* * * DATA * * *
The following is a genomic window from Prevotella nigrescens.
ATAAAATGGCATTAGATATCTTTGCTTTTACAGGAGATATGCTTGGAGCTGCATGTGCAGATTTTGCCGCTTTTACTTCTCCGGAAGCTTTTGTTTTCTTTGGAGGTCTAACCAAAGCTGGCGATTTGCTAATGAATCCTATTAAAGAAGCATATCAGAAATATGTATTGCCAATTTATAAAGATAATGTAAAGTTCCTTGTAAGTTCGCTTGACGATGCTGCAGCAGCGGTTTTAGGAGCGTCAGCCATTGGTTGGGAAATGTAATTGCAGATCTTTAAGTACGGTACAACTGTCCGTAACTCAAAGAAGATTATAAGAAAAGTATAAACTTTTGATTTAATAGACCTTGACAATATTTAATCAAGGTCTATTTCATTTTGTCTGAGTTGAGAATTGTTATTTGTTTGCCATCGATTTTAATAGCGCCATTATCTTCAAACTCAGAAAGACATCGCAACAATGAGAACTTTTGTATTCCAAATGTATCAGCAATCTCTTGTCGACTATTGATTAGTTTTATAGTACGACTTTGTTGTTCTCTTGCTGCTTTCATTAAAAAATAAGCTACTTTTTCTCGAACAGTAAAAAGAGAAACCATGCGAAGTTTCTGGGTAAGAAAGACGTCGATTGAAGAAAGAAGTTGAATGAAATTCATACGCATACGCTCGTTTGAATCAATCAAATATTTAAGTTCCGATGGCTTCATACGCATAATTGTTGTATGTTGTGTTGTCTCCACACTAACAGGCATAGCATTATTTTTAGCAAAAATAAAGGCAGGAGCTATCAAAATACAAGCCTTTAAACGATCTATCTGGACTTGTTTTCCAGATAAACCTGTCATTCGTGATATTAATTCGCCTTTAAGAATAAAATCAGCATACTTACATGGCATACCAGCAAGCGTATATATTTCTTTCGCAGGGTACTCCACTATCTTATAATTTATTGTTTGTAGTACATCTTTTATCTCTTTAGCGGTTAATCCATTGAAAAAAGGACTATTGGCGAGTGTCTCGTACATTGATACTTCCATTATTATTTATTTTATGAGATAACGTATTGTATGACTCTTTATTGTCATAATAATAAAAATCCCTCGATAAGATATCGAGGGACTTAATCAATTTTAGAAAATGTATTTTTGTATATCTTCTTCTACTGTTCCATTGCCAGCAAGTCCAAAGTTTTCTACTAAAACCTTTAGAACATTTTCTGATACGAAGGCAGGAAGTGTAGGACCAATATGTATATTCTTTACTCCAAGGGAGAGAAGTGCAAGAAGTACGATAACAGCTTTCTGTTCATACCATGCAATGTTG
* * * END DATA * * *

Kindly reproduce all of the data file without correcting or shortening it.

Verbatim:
The following is a genomic window from Prevotella nigrescens.
ATAAAATGGCATTAGATATCTTTGCTTTTACAGGAGATATGCTTGGAGCTGCATGTGCAGATTTTGCCGCTTTTACTTCTCCGGAAGCTTTTGTTTTCTTTGGAGGTCTAACCAAAGCTGGCGATTTGCTAATGAATCCTATTAAAGAAGCATATCAGAAATATGTATTGCCAATTTATAAAGATAATGTAAAGTTCCTTGTAAGTTCGCTTGACGATGCTGCAGCAGCGGTTTTAGGAGCGTCAGCCATTGGTTGGGAAATGTAATTGCAGATCTTTAAGTACGGTACAACTGTCCGTAACTCAAAGAAGATTATAAGAAAAGTATAAACTTTTGATTTAATAGACCTTGACAATATTTAATCAAGGTCTATTTCATTTTGTCTGAGTTGAGAATTGTTATTTGTTTGCCATCGATTTTAATAGCGCCATTATCTTCAAACTCAGAAAGACATCGCAACAATGAGAACTTTTGTATTCCAAATGTATCAGCAATCTCTTGTCGACTATTGATTAGTTTTATAGTACGACTTTGTTGTTCTCTTGCTGCTTTCATTAAAAAATAAGCTACTTTTTCTCGAACAGTAAAAAGAGAAACCATGCGAAGTTTCTGGGTAAGAAAGACGTCGATTGAAGAAAGAAGTTGAATGAAATTCATACGCATACGCTCGTTTGAATCAATCAAATATTTAAGTTCCGATGGCTTCATACGCATAATTGTTGTATGTTGTGTTGTCTCCACACTAACAGGCATAGCATTATTTTTAGCAAAAATAAAGGCAGGAGCTATCAAAATACAAGCCTTTAAACGATCTATCTGGACTTGTTTTCCAGATAAACCTGTCATTCGTGATATTAATTCGCCTTTAAGAATAAAATCAGCATACTTACATGGCATACCAGCAAGCGTATATATTTCTTTCGCAGGGTACTCCACTATCTTATAATTTATTGTTTGTAGTACATCTTTTATCTCTTTAGCGGTTAATCCATTGAAAAAAGGACTATTGGCGAGTGTCTCGTACATTGATACTTCCATTATTATTTATTTTATGAGATAACGTATTGTATGACTCTTTATTGTCATAATAATAAAAATCCCTCGATAAGATATCGAGGGACTTAATCAATTTTAGAAAATGTATTTTTGTATATCTTCTTCTACTGTTCCATTGCCAGCAAGTCCAAAGTTTTCTACTAAAACCTTTAGAACATTTTCTGATACGAAGGCAGGAAGTGTAGGACCAATATGTATATTCTTTACTCCAAGGGAGAGAAGTGCAAGAAGTACGATAACAGCTTTCTGTTCATACCATGCAATGTTG